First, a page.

Miguel, and trad versus sport climbing

by Lucas Joel
Monday, February 1, 2016

Miguel Ventura of Miguel's Pizza, preparing pizza dough. Credit: Alex Mandrila.

Miguel Ventura, owner of Miguel’s Pizza, has been at the Red River Gorge Geological Area (“the Red”) since 1984. He started selling ice cream to tourists, and then started making pizza, which he prepares from scratch in his garage near the main store.

“We were just hanging out [back in 1984], and then the climbers started showing up,” Miguel says. “Some guys from the U.K. decided to open a climbing shop at our ice cream store, and they taught me a little bit about how to climb and how to sell the gear, and that’s how it started,” he says. “At first it was just ‘trad climbers,' but then Porter Jarrard came around 1991 and developed sport climbing across the gorge.”

“Trad climbing,” short for traditional climbing, involves climbers using pieces of gear they carry with them — such as wedges of metal attached to metal wire — which they lodge in cracks in the rock while climbing. They then clip their rope into the installed gear before continuing to climb. If they fall, their gear will, if secure, catch the rope and help stop their fall. Sometimes, if bolts are available on a route, a trad climber may choose to use them, although many trad routes are boltless.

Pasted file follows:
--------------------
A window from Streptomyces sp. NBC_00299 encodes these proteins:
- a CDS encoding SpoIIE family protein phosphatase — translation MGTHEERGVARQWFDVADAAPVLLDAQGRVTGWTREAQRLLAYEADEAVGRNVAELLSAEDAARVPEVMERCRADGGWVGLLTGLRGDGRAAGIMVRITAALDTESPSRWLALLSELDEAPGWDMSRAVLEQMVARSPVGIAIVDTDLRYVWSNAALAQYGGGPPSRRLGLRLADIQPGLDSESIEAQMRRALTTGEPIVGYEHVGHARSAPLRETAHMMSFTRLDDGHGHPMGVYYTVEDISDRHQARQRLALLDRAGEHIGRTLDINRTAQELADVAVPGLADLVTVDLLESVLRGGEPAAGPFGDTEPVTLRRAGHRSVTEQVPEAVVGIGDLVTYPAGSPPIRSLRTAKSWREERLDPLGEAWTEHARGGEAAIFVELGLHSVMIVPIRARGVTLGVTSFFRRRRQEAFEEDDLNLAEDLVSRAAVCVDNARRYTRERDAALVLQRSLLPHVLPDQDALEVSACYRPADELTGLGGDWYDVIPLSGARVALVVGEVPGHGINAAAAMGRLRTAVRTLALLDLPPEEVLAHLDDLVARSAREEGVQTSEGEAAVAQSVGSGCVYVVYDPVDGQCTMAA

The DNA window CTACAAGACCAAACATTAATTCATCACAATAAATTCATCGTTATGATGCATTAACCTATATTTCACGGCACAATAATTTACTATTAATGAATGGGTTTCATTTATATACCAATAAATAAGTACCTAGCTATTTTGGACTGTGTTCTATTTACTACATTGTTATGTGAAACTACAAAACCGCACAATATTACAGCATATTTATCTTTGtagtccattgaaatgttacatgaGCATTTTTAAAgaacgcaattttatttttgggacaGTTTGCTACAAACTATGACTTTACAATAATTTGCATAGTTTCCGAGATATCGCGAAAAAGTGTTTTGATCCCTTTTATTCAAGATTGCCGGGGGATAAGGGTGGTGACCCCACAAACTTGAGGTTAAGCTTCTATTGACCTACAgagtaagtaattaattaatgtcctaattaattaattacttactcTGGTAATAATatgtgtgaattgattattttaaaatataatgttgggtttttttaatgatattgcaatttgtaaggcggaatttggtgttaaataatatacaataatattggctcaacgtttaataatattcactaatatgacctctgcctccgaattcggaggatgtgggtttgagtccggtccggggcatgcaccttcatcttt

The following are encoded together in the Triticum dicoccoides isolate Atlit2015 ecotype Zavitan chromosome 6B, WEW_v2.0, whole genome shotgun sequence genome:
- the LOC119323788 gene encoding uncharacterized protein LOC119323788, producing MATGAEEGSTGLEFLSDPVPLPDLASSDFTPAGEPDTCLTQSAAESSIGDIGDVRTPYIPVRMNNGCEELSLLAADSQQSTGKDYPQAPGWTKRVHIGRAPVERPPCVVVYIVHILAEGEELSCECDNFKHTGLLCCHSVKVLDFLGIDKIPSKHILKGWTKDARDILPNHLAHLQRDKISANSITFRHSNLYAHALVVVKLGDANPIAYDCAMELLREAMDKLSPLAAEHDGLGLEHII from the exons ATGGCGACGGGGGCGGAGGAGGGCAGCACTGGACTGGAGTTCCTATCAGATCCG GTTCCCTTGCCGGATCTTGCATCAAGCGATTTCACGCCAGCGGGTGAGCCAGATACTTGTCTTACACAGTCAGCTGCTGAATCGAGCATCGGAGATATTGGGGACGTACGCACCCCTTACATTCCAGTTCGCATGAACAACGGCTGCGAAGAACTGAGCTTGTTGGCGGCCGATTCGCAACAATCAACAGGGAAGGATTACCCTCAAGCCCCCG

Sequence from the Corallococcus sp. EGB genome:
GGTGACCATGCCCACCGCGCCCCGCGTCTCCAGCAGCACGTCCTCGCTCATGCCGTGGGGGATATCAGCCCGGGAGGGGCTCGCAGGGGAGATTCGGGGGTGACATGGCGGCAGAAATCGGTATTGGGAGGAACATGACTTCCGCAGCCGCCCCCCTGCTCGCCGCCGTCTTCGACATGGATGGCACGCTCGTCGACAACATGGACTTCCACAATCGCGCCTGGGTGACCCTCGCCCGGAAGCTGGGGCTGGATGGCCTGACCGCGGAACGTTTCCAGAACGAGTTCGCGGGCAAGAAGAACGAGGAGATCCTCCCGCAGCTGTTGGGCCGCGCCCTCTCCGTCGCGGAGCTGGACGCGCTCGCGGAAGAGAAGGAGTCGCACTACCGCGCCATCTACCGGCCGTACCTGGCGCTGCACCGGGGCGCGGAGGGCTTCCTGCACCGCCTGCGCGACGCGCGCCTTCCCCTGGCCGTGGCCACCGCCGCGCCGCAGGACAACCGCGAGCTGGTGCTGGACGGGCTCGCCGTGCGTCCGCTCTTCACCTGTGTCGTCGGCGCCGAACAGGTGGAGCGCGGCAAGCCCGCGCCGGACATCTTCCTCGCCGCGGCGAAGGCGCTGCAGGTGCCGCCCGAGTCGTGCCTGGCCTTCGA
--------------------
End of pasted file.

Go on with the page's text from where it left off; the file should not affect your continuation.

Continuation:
In sport climbing, metal bolts are drilled into a rock wall beforehand, and then a climber clips rope-holding gear into the bolts. If the climber falls, their gear should hold the rope and catch their fall. This typically takes less time than trad climbing because a climber does not have to spend time installing their own gear in the rock.

“At first, in t"e ’90s, there was a lot of conflict between the trad and sport climbers,” Miguel says. “Like threats from trad climbers saying ‘this is our turf'” to sport climbers. The two groups, though, eventually settled their differences, and now sport climbing is the most popular kind of climbing at the Red thanks to well-weathered footholds and handholds on cliff faces, which do not always have the cracks necessary for trad climbing.

Beyond changes in climbing styles, Miguel has also seen climbers themselves change over time. “You used to see lifer climbers, but not so much anymore,” he says. “I’ve seen five or six generations of college kids come through here, and, even though the place has gotten more popular, most of those kids only last about a year or two.”

But, he says, “the gorge is a beautiful place. I’ll always be here, and will die here. I love it.”

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